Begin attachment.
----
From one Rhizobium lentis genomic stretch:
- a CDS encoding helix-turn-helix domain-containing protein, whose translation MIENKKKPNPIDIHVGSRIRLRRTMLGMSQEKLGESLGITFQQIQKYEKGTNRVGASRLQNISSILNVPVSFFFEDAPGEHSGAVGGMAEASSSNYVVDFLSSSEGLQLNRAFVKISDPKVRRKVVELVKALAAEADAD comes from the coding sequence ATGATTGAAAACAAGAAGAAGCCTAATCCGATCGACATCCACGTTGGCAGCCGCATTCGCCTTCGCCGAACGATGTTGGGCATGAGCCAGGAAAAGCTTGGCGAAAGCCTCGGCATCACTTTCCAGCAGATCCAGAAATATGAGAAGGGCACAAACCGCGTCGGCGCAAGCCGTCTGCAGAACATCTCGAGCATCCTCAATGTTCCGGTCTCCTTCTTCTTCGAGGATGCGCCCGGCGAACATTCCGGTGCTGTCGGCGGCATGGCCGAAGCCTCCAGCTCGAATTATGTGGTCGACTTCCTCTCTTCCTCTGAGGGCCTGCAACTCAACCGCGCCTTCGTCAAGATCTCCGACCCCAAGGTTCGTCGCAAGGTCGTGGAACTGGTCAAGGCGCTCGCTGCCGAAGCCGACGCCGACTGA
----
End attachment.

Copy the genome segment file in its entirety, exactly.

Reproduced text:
From one Rhizobium lentis genomic stretch:
- a CDS encoding helix-turn-helix domain-containing protein, whose translation MIENKKKPNPIDIHVGSRIRLRRTMLGMSQEKLGESLGITFQQIQKYEKGTNRVGASRLQNISSILNVPVSFFFEDAPGEHSGAVGGMAEASSSNYVVDFLSSSEGLQLNRAFVKISDPKVRRKVVELVKALAAEADAD comes from the coding sequence ATGATTGAAAACAAGAAGAAGCCTAATCCGATCGACATCCACGTTGGCAGCCGCATTCGCCTTCGCCGAACGATGTTGGGCATGAGCCAGGAAAAGCTTGGCGAAAGCCTCGGCATCACTTTCCAGCAGATCCAGAAATATGAGAAGGGCACAAACCGCGTCGGCGCAAGCCGTCTGCAGAACATCTCGAGCATCCTCAATGTTCCGGTCTCCTTCTTCTTCGAGGATGCGCCCGGCGAACATTCCGGTGCTGTCGGCGGCATGGCCGAAGCCTCCAGCTCGAATTATGTGGTCGACTTCCTCTCTTCCTCTGAGGGCCTGCAACTCAACCGCGCCTTCGTCAAGATCTCCGACCCCAAGGTTCGTCGCAAGGTCGTGGAACTGGTCAAGGCGCTCGCTGCCGAAGCCGACGCCGACTGA